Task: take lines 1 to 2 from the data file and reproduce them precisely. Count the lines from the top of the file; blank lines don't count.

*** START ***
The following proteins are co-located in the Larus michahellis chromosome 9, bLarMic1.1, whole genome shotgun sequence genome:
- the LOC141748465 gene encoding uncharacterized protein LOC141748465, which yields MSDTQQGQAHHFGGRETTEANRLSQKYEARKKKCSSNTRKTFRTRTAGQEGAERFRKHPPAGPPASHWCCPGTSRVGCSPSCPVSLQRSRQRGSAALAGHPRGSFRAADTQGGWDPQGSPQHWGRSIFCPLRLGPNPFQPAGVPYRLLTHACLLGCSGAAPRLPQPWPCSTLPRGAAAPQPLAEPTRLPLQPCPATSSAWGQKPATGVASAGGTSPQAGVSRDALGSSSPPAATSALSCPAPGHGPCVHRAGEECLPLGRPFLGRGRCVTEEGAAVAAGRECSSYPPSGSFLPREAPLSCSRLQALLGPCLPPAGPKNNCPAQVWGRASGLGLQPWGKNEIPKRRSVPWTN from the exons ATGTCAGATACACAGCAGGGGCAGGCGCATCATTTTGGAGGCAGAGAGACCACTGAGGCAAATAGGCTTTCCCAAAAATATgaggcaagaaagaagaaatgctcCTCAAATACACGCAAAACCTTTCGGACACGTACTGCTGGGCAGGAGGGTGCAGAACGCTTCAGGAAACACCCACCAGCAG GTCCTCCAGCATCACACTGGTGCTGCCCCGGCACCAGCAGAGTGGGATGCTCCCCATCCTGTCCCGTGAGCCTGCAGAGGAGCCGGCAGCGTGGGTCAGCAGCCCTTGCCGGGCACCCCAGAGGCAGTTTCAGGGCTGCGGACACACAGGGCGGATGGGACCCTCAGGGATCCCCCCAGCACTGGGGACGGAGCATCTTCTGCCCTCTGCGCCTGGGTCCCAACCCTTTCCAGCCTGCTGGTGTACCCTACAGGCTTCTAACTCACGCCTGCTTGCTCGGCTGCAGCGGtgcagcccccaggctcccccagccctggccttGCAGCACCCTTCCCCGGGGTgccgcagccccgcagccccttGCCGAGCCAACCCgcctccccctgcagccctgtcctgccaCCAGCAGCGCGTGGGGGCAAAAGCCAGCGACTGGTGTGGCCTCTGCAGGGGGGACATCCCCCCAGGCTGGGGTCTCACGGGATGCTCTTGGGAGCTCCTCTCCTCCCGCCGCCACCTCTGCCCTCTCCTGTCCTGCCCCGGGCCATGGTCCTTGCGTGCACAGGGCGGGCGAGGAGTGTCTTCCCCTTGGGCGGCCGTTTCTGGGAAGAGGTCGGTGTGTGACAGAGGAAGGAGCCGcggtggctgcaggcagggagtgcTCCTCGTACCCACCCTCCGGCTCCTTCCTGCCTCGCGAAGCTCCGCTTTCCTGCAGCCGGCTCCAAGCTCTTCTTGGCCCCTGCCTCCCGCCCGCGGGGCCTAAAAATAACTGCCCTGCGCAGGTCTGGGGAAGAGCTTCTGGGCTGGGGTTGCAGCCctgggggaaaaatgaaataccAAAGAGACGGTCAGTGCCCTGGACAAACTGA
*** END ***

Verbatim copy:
The following proteins are co-located in the Larus michahellis chromosome 9, bLarMic1.1, whole genome shotgun sequence genome:
- the LOC141748465 gene encoding uncharacterized protein LOC141748465, which yields MSDTQQGQAHHFGGRETTEANRLSQKYEARKKKCSSNTRKTFRTRTAGQEGAERFRKHPPAGPPASHWCCPGTSRVGCSPSCPVSLQRSRQRGSAALAGHPRGSFRAADTQGGWDPQGSPQHWGRSIFCPLRLGPNPFQPAGVPYRLLTHACLLGCSGAAPRLPQPWPCSTLPRGAAAPQPLAEPTRLPLQPCPATSSAWGQKPATGVASAGGTSPQAGVSRDALGSSSPPAATSALSCPAPGHGPCVHRAGEECLPLGRPFLGRGRCVTEEGAAVAAGRECSSYPPSGSFLPREAPLSCSRLQALLGPCLPPAGPKNNCPAQVWGRASGLGLQPWGKNEIPKRRSVPWTN from the exons ATGTCAGATACACAGCAGGGGCAGGCGCATCATTTTGGAGGCAGAGAGACCACTGAGGCAAATAGGCTTTCCCAAAAATATgaggcaagaaagaagaaatgctcCTCAAATACACGCAAAACCTTTCGGACACGTACTGCTGGGCAGGAGGGTGCAGAACGCTTCAGGAAACACCCACCAGCAG GTCCTCCAGCATCACACTGGTGCTGCCCCGGCACCAGCAGAGTGGGATGCTCCCCATCCTGTCCCGTGAGCCTGCAGAGGAGCCGGCAGCGTGGGTCAGCAGCCCTTGCCGGGCACCCCAGAGGCAGTTTCAGGGCTGCGGACACACAGGGCGGATGGGACCCTCAGGGATCCCCCCAGCACTGGGGACGGAGCATCTTCTGCCCTCTGCGCCTGGGTCCCAACCCTTTCCAGCCTGCTGGTGTACCCTACAGGCTTCTAACTCACGCCTGCTTGCTCGGCTGCAGCGGtgcagcccccaggctcccccagccctggccttGCAGCACCCTTCCCCGGGGTgccgcagccccgcagccccttGCCGAGCCAACCCgcctccccctgcagccctgtcctgccaCCAGCAGCGCGTGGGGGCAAAAGCCAGCGACTGGTGTGGCCTCTGCAGGGGGGACATCCCCCCAGGCTGGGGTCTCACGGGATGCTCTTGGGAGCTCCTCTCCTCCCGCCGCCACCTCTGCCCTCTCCTGTCCTGCCCCGGGCCATGGTCCTTGCGTGCACAGGGCGGGCGAGGAGTGTCTTCCCCTTGGGCGGCCGTTTCTGGGAAGAGGTCGGTGTGTGACAGAGGAAGGAGCCGcggtggctgcaggcagggagtgcTCCTCGTACCCACCCTCCGGCTCCTTCCTGCCTCGCGAAGCTCCGCTTTCCTGCAGCCGGCTCCAAGCTCTTCTTGGCCCCTGCCTCCCGCCCGCGGGGCCTAAAAATAACTGCCCTGCGCAGGTCTGGGGAAGAGCTTCTGGGCTGGGGTTGCAGCCctgggggaaaaatgaaataccAAAGAGACGGTCAGTGCCCTGGACAAACTGA